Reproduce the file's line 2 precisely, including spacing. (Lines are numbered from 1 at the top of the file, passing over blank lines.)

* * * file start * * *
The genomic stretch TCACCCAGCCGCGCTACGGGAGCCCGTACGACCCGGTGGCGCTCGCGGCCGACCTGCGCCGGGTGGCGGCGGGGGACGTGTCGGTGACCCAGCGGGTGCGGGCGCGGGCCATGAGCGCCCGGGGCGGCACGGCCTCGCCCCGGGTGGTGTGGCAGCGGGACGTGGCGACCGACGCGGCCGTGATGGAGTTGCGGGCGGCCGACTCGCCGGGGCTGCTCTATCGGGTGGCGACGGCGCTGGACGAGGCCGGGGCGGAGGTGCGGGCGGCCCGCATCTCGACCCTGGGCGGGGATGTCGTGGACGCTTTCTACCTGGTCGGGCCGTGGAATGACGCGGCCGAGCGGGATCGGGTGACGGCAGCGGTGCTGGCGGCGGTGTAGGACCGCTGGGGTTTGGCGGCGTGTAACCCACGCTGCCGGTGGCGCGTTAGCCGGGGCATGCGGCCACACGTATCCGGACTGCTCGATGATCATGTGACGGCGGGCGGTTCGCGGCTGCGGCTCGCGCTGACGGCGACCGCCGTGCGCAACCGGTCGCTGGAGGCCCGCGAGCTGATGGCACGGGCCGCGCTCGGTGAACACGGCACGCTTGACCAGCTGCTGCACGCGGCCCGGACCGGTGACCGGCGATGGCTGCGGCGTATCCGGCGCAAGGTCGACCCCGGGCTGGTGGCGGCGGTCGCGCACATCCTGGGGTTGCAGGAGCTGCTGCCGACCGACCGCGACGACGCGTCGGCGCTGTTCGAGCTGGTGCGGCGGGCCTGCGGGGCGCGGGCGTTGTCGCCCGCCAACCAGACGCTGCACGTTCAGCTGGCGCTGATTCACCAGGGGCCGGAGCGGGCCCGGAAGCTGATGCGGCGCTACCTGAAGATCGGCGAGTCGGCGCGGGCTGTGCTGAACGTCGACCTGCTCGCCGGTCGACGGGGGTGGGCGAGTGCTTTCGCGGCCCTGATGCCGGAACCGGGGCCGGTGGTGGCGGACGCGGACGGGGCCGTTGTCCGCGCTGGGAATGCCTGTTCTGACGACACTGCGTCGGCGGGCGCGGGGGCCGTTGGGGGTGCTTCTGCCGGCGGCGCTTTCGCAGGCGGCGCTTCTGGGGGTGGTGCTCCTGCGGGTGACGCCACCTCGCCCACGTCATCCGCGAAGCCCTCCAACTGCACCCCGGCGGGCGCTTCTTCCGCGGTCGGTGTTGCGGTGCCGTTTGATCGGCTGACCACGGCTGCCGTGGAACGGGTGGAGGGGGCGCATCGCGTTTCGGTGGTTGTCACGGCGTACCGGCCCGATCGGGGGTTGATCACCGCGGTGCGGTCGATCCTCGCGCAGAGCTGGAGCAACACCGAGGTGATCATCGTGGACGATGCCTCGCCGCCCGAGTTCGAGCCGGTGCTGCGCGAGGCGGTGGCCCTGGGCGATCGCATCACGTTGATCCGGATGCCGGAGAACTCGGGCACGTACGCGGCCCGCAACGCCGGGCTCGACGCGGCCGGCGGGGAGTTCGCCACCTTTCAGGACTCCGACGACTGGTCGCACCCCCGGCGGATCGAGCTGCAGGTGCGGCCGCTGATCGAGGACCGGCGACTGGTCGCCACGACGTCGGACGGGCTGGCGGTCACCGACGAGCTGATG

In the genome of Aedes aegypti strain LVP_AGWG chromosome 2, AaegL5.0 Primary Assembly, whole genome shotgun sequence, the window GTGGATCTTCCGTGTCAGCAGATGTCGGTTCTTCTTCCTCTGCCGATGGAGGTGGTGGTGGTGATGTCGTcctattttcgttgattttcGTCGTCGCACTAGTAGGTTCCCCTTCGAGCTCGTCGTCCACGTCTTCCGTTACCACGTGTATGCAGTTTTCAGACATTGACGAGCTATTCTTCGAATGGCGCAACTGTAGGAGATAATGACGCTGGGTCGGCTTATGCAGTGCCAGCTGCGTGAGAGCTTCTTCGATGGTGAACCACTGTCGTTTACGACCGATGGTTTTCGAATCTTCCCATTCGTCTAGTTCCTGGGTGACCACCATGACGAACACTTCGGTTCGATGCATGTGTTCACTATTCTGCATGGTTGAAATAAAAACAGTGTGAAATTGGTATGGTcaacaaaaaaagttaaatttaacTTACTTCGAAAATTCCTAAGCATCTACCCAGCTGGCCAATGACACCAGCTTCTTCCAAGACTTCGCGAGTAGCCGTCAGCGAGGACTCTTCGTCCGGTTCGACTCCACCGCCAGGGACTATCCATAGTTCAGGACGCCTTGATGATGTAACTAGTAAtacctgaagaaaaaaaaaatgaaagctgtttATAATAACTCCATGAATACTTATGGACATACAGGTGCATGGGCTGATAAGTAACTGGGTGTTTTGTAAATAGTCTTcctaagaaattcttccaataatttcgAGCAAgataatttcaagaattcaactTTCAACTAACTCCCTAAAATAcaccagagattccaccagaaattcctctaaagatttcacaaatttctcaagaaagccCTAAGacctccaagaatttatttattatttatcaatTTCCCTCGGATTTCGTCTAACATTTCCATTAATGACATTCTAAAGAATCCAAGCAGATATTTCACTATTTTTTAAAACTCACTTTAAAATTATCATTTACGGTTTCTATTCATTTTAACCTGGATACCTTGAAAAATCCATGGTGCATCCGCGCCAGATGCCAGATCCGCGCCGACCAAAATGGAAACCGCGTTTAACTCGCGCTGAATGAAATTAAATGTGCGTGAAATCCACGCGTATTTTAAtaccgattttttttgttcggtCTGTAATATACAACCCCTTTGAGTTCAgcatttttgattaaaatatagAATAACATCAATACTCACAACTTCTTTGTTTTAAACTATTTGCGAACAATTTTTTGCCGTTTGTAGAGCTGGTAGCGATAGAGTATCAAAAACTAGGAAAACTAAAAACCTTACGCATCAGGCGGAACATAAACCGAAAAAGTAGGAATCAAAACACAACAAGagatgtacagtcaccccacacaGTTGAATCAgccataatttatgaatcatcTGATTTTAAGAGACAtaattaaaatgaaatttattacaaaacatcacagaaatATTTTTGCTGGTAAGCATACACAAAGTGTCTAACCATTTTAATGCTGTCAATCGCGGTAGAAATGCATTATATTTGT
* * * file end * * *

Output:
In the genome of Aedes aegypti strain LVP_AGWG chromosome 2, AaegL5.0 Primary Assembly, whole genome shotgun sequence, the window GTGGATCTTCCGTGTCAGCAGATGTCGGTTCTTCTTCCTCTGCCGATGGAGGTGGTGGTGGTGATGTCGTcctattttcgttgattttcGTCGTCGCACTAGTAGGTTCCCCTTCGAGCTCGTCGTCCACGTCTTCCGTTACCACGTGTATGCAGTTTTCAGACATTGACGAGCTATTCTTCGAATGGCGCAACTGTAGGAGATAATGACGCTGGGTCGGCTTATGCAGTGCCAGCTGCGTGAGAGCTTCTTCGATGGTGAACCACTGTCGTTTACGACCGATGGTTTTCGAATCTTCCCATTCGTCTAGTTCCTGGGTGACCACCATGACGAACACTTCGGTTCGATGCATGTGTTCACTATTCTGCATGGTTGAAATAAAAACAGTGTGAAATTGGTATGGTcaacaaaaaaagttaaatttaacTTACTTCGAAAATTCCTAAGCATCTACCCAGCTGGCCAATGACACCAGCTTCTTCCAAGACTTCGCGAGTAGCCGTCAGCGAGGACTCTTCGTCCGGTTCGACTCCACCGCCAGGGACTATCCATAGTTCAGGACGCCTTGATGATGTAACTAGTAAtacctgaagaaaaaaaaaatgaaagctgtttATAATAACTCCATGAATACTTATGGACATACAGGTGCATGGGCTGATAAGTAACTGGGTGTTTTGTAAATAGTCTTcctaagaaattcttccaataatttcgAGCAAgataatttcaagaattcaactTTCAACTAACTCCCTAAAATAcaccagagattccaccagaaattcctctaaagatttcacaaatttctcaagaaagccCTAAGacctccaagaatttatttattatttatcaatTTCCCTCGGATTTCGTCTAACATTTCCATTAATGACATTCTAAAGAATCCAAGCAGATATTTCACTATTTTTTAAAACTCACTTTAAAATTATCATTTACGGTTTCTATTCATTTTAACCTGGATACCTTGAAAAATCCATGGTGCATCCGCGCCAGATGCCAGATCCGCGCCGACCAAAATGGAAACCGCGTTTAACTCGCGCTGAATGAAATTAAATGTGCGTGAAATCCACGCGTATTTTAAtaccgattttttttgttcggtCTGTAATATACAACCCCTTTGAGTTCAgcatttttgattaaaatatagAATAACATCAATACTCACAACTTCTTTGTTTTAAACTATTTGCGAACAATTTTTTGCCGTTTGTAGAGCTGGTAGCGATAGAGTATCAAAAACTAGGAAAACTAAAAACCTTACGCATCAGGCGGAACATAAACCGAAAAAGTAGGAATCAAAACACAACAAGagatgtacagtcaccccacacaGTTGAATCAgccataatttatgaatcatcTGATTTTAAGAGACAtaattaaaatgaaatttattacaaaacatcacagaaatATTTTTGCTGGTAAGCATACACAAAGTGTCTAACCATTTTAATGCTGTCAATCGCGGTAGAAATGCATTATATTTGT